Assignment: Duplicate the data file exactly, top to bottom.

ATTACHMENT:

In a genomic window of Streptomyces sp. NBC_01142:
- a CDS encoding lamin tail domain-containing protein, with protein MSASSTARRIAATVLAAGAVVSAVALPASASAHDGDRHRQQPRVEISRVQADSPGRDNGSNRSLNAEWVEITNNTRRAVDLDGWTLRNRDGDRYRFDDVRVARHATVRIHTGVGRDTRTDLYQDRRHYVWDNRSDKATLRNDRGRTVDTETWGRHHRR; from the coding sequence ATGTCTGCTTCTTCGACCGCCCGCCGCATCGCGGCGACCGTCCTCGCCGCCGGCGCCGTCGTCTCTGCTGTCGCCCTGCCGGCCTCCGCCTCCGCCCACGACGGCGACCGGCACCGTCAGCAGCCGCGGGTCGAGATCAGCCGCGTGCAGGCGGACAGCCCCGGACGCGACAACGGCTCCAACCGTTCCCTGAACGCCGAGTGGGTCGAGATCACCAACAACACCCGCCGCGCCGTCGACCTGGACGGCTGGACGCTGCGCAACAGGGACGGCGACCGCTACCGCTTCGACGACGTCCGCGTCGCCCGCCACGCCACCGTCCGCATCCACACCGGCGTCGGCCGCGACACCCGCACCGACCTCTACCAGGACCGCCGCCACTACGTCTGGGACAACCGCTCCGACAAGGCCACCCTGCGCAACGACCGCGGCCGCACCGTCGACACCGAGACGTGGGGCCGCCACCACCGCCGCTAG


In a genomic window of Streptomyces sp. NBC_01142:
- a CDS encoding lamin tail domain-containing protein, with protein MSASSTARRIAATVLAAGAVVSAVALPASASAHDGDRHRQQPRVEISRVQADSPGRDNGSNRSLNAEWVEITNNTRRAVDLDGWTLRNRDGDRYRFDDVRVARHATVRIHTGVGRDTRTDLYQDRRHYVWDNRSDKATLRNDRGRTVDTETWGRHHRR; from the coding sequence ATGTCTGCTTCTTCGACCGCCCGCCGCATCGCGGCGACCGTCCTCGCCGCCGGCGCCGTCGTCTCTGCTGTCGCCCTGCCGGCCTCCGCCTCCGCCCACGACGGCGACCGGCACCGTCAGCAGCCGCGGGTCGAGATCAGCCGCGTGCAGGCGGACAGCCCCGGACGCGACAACGGCTCCAACCGTTCCCTGAACGCCGAGTGGGTCGAGATCACCAACAACACCCGCCGCGCCGTCGACCTGGACGGCTGGACGCTGCGCAACAGGGACGGCGACCGCTACCGCTTCGACGACGTCCGCGTCGCCCGCCACGCCACCGTCCGCATCCACACCGGCGTCGGCCGCGACACCCGCACCGACCTCTACCAGGACCGCCGCCACTACGTCTGGGACAACCGCTCCGACAAGGCCACCCTGCGCAACGACCGCGGCCGCACCGTCGACACCGAGACGTGGGGCCGCCACCACCGCCGCTAG